Women of The Church of Jesus Christ of Latter-day Saints in Pensacola, Florida, accepted the challenge to be an instrument for social change for women all over the world. When they learned that hygiene items they have used for years were not available in other places, they selected a service project to create reuseable sanitary feminine hygiene kits working with the Days for Girls, an organization set up to organize volunteer seamstresses.

Sewers created the three basic parts in the hygiene kits  from patterns developed by this international organization. The parts include flannel inserts to absorb menstrual flow. These liners are made from flannel serged around the edges to prevent fraying and include an additional center strip for extra absorbancy. These are placed into shields which snap through the legs of under panties.

feminine hygiene
photo by: Billie Nicholson

Shields are made from colorful 100% cotton fabric and contain a waterproof liner stitched inside. They have end pockets to hold the liners in place. Darker colors are preferred because they camouflage blood stains. When they are  not in use, they can all be stored in drawstring fabric bags.

Feminine Hygiene
photo by: Robert Nicholson

Making Feminine Hygiene Kits

The first evening, thirty ladies got together from four different church congregations. Enthusiasm for the project spread throughout the area. During the summer and fall, work groups met monthly  at five locations across the Florida Panhandle. As the project continued, unfinished items moved from work group to work group. The project included school age girls to grandmothers . Even  non-sewers could help by cutting patterns, ironing and turning parts inside out was .

Feminine Hygiene
Photo by: Billie NIcholson

Work sessions were scheduled and announced on social media as well as the volunteer service website, JustServe.org. This free website allows organizations to post upcoming projects and the number of volunteers needed. It provides a place for workers to sign up and communicate with the organization as well as collects metrics on how many volunteer hours were donated.

Completed Feminine Hygiene Kits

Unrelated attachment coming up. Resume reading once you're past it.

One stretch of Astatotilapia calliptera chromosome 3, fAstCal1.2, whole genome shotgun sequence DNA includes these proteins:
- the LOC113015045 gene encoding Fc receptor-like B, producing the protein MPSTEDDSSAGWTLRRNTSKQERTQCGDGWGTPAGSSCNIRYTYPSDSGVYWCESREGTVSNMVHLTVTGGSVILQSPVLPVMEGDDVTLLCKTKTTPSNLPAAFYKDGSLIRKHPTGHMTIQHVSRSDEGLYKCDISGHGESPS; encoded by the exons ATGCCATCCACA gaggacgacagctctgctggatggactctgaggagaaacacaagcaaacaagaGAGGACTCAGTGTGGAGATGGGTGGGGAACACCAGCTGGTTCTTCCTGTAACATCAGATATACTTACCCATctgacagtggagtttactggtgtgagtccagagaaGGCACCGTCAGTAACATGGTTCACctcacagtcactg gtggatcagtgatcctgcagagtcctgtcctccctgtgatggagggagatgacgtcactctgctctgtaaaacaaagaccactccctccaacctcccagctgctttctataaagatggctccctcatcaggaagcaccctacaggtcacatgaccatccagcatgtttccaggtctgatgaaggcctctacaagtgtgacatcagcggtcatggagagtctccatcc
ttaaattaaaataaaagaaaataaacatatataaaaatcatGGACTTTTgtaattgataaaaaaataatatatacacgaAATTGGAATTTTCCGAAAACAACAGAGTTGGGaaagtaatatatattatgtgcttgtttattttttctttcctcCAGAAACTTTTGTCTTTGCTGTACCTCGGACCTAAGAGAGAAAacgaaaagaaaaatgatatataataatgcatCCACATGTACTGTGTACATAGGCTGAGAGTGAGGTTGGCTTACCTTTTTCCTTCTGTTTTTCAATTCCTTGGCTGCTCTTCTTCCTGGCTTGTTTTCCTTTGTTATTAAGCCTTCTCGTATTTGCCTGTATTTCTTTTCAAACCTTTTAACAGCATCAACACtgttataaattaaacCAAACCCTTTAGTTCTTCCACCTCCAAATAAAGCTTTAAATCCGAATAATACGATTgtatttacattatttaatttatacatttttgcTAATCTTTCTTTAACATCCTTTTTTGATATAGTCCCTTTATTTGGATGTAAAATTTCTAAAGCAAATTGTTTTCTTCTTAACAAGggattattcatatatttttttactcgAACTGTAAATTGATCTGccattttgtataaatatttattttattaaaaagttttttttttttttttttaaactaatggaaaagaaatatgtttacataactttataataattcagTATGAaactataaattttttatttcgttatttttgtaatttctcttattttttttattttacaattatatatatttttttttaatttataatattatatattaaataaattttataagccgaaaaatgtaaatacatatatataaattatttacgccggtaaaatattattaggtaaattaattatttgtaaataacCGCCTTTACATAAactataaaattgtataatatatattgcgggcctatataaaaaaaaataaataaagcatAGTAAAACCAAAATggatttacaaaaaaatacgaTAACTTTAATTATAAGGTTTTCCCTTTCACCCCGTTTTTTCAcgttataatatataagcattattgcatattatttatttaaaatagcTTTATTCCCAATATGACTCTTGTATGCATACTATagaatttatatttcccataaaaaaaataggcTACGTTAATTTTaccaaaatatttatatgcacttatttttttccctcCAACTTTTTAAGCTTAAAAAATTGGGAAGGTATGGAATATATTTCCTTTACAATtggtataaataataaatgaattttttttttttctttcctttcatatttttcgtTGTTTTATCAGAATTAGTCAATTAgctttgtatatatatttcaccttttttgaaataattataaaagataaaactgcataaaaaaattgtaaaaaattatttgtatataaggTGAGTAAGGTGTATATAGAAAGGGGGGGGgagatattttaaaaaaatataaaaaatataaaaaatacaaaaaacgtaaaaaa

Completed kits include the three sewn parts as well as panties, soap, Ziplock bags for storing and washing soiled items. The kits also include health and hygiene information.

How did the Pensacola group do? At last count, the group had completed:
749 flannel liners
351 shields and
294 drawstring bags.

What kind of influence do these kits have? They help girls stay in school, strengthen confidence and support healthy communities.

What difference do they make? After distribution, school absences dropped from 25% to 3% in Uganda. In Kenya they dropped from 36% to 8%. In general, women menstruate 60 days or 2 months a year. Days for Girls feminine hygiene kits are designed to last 2-4 years. Imagine earning back 240 days of opportunity.

Since their establishment, Days for Girls has developed a global network of over 780 chapters and teams, companies, governments, and non-government organizations in over 100 countries.

In addition to organizing volunteer seamstresses around the world, currently, they are also running micro-enterprises for women’s groups in under developed countries to make these kits and provide for women in their communities.

They are working to help girls gain access to quality sustainable feminine hygiene, vital health knowledge, and income generation opportunities.

In conclusion, working on this project, women across the Florida Panhandle have come together to serve women in other parts of the world. They remember, “when you are in service to your fellow man, you are in the service of your God.”

For additional information on this project, contact www.DaysforGirls.org.

For additional local projects in which you can volunteer, visit: www.JustServe.org. You’ll be glad you did.